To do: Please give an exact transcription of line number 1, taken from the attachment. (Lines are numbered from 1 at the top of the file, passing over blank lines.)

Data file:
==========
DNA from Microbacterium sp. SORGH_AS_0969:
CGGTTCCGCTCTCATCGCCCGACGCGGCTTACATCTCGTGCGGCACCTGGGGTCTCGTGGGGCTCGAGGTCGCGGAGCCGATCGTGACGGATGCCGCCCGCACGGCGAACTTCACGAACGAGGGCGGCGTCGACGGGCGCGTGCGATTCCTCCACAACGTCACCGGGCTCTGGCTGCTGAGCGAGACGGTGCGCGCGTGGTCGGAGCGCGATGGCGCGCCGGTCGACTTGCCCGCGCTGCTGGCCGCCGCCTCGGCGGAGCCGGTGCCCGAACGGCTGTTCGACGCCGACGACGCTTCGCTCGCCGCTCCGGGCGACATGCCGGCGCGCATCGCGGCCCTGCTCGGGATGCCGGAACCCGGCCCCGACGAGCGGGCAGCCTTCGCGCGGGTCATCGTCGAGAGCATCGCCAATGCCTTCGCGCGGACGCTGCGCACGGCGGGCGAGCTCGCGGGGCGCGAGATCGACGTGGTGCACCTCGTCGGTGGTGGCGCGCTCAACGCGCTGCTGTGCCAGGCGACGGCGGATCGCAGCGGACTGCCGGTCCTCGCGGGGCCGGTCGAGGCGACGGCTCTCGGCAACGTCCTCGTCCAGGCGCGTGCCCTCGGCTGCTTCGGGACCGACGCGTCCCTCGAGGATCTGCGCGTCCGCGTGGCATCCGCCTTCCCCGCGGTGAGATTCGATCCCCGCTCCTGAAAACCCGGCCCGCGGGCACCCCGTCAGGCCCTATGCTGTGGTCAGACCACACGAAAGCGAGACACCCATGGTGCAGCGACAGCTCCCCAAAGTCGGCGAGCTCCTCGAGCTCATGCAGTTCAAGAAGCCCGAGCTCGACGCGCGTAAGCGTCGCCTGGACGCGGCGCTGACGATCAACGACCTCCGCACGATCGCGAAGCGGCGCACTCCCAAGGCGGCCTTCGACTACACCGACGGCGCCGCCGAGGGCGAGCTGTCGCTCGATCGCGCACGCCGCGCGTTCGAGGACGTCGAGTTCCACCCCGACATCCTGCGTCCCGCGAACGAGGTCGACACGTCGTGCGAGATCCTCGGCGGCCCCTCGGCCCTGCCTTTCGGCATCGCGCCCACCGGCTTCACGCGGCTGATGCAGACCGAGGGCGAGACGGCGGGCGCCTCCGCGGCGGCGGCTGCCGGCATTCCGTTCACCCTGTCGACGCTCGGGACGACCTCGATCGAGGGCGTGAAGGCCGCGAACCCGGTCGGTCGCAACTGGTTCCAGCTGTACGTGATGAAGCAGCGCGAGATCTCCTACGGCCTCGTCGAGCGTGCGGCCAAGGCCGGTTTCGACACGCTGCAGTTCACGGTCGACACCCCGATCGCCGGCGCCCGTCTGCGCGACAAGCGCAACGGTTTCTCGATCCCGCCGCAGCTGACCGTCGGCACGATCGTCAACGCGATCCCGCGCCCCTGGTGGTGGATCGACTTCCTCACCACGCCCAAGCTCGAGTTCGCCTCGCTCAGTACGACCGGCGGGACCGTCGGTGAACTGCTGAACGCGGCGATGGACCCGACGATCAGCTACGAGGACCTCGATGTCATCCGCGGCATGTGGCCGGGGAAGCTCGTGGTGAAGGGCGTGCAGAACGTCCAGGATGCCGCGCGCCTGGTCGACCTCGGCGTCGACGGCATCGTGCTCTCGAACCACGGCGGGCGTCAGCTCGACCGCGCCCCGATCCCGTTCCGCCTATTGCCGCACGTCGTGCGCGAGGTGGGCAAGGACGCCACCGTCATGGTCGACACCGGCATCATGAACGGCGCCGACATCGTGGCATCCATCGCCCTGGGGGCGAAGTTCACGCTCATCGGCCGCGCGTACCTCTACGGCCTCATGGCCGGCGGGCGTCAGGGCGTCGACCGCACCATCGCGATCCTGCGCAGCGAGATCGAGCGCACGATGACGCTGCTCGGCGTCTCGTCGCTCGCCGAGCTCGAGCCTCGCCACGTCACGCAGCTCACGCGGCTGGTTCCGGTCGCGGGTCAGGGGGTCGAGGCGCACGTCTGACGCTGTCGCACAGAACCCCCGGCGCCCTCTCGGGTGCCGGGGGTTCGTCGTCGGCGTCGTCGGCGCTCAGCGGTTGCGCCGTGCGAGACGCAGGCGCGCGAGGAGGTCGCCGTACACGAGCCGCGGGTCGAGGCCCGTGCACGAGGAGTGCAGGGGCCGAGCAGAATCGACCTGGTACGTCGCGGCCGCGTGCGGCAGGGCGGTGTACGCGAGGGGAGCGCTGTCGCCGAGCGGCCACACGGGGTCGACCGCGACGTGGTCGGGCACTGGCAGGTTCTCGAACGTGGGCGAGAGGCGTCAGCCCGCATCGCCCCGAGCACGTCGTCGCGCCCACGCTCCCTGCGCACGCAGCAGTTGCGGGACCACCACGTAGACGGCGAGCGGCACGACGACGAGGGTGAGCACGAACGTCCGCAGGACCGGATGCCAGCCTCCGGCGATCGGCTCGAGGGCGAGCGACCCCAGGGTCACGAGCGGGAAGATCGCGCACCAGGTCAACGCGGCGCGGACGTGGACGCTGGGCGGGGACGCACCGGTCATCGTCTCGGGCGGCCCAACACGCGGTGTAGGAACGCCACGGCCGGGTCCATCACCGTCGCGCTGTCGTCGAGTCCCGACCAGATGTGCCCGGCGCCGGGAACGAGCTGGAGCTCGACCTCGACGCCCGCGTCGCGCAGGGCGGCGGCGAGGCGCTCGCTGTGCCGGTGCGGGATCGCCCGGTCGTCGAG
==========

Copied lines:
DNA from Microbacterium sp. SORGH_AS_0969: